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Newfoundland and Labrador Premier Dwight Ball says the province will be participating in softwood lumber negotiations with Washington.KEITH GOSSE/THE TELEGRAM/The Canadian Press

Newfoundland and Labrador's Liberal government is slicing 287 management jobs from its civil service as part of a wider effort to contain a deficit currently projected to be close to $1.6 billion.

Premier Dwight Ball, who promised to avoid layoffs during the 2015 election campaign, said it's a difficult decision but the province's dire finances demand a "flatter, leaner" government.

Ball said he didn't realize how serious Newfoundland and Labrador's fiscal situation was during the campaign.

"It's difficult because when those comments were made it was in a much different environment," he said during a news conference on Wednesday.

He blamed Paul Davis, the former Progressive Conservative premier, for not telling him the size of the deficit during the electoral battle.

"The only individuals who had accurate information about the fiscal situation in the province was the former administration," he said, as the former premier sat just metres away observing the news conference.

In an interview, Davis said his government had itself reduced the size of the civil service, and campaigned in 2015 on job cuts and tax hikes, precisely because the fiscal picture was clear as oil revenues dropped.

"If Mr. Ball didn't know the facts of the state of the economy and the impact that oil was having on our economy then he must have just had his head in the sand. Everyone in the province knew where we were headed," Davis said.

The province's finance minister, Cathy Bennett, predicted Wednesday the job cuts would save $20 to $25 million annually and said it is part of a wider push to meet current deficit projections.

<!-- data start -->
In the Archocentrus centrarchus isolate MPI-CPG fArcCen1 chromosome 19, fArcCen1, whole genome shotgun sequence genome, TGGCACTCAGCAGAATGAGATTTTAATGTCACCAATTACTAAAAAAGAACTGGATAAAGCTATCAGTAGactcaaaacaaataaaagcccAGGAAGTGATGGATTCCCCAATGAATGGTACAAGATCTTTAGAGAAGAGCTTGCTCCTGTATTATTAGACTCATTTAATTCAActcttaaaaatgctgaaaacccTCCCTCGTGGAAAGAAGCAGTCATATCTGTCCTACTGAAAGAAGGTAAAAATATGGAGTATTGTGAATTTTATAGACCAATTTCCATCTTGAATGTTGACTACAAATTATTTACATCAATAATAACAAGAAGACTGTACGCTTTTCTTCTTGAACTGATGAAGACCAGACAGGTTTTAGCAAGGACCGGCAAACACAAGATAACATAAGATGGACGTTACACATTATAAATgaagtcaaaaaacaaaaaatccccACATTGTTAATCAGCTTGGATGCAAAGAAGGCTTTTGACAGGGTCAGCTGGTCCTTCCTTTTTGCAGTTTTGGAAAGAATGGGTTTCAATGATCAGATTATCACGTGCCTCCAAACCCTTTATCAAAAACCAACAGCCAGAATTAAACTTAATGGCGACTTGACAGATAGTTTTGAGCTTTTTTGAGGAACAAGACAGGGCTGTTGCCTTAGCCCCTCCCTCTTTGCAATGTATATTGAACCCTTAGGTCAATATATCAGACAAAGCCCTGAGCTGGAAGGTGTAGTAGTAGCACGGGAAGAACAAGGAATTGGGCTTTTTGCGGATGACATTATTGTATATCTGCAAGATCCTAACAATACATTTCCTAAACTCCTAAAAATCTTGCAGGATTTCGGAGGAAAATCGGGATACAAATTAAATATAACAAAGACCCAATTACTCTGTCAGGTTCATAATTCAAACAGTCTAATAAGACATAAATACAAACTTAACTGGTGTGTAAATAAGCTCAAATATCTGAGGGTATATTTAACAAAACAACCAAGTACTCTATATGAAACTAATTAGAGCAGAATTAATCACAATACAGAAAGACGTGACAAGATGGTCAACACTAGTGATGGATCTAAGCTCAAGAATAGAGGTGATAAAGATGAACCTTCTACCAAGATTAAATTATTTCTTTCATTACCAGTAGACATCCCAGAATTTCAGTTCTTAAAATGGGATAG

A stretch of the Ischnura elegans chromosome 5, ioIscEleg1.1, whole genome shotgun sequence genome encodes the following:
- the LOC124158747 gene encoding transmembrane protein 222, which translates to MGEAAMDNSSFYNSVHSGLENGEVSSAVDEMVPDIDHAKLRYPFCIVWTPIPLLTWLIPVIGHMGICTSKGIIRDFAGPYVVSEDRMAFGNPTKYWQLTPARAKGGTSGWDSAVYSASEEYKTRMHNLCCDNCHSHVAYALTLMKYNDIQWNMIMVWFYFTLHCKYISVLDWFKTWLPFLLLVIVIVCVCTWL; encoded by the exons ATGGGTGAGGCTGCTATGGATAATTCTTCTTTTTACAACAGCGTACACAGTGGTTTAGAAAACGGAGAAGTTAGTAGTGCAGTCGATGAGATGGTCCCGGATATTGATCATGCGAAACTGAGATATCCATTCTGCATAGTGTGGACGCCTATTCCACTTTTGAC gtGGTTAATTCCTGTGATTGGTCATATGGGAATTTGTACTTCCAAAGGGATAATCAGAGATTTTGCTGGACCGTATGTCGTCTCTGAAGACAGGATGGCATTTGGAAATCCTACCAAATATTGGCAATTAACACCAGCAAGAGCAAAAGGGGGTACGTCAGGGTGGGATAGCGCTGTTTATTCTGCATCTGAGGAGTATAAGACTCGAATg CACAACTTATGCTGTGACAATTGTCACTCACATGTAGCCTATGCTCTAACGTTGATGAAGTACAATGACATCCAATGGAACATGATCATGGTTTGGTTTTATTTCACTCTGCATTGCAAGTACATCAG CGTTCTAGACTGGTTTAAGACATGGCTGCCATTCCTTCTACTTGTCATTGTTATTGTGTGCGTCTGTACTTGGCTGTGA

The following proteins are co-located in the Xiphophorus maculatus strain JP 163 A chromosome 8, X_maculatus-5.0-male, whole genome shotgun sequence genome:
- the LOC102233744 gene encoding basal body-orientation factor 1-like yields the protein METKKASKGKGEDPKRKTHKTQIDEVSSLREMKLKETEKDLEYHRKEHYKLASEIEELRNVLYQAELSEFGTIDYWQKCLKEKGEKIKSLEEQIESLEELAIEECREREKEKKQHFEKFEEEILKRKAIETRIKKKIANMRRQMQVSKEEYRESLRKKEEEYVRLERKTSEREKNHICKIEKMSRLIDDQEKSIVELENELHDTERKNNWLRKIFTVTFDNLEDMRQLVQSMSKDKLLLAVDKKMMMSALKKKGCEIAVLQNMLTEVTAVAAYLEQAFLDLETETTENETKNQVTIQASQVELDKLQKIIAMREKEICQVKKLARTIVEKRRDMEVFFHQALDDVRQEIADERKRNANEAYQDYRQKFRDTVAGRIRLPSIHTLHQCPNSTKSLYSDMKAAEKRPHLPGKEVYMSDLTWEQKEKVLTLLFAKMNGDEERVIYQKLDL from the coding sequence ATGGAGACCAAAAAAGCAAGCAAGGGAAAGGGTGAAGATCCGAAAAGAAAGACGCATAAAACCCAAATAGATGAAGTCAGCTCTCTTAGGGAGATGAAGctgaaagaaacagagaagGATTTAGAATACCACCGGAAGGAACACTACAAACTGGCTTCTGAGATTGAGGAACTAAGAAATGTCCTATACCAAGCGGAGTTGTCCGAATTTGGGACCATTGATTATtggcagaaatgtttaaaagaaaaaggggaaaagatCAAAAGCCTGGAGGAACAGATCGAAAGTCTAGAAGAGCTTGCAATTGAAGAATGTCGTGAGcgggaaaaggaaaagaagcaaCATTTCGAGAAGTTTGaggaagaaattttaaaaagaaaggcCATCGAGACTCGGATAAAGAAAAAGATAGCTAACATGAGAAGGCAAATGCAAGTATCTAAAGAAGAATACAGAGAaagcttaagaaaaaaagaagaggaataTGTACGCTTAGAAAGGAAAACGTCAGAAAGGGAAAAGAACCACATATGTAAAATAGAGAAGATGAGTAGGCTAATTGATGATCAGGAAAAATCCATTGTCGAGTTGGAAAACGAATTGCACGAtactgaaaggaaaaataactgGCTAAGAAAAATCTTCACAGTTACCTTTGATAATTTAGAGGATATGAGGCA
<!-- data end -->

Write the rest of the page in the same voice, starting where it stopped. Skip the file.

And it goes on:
"Our targets are ones we're working hard to achieve. Whether we'll hit it or not, we'll let you know on budget day," she said, adding she doesn't yet have a date for the budget.

Ball said eliminating 17 per cent of the civil service's management ranks won't harm services.

"There are many opportunities for services not to be lessened or decrease. We think there are enough synergies there that the public service will be able to act more efficiently," he said.

The premier also announced changes to several departments, saying that municipal affairs and environment will operate under a single cabinet minister, as will fisheries and land resources, and the departments of tourism and industry.

The department of intergovernmental affairs will include the office of Labrador affairs, and all government marketing operations will be consolidated into the government's communications branch.

Bennett said 90 of the eliminated jobs are currently vacant, while the remainder of the total will result in immediate layoffs — adding that many of the employees were only learning of their fate on Wednesday morning.

She and Ball both cited a higher number of civil servants per capita than most Canadian provinces, but didn't comment on whether they expected to make further cuts.

Bennett originally hinted at the possibility of the layoffs in January of last year, after sending directives to departments and agencies seeking savings of 30 per cent over the next three years.

Ball had warned at about the same time that the province faced the risk of credit downgrading if he didn't take actions to control the size of the deficit.

The provincial government said in its budget last year that it intends to gradually return to a balanced budget in a seven-year process.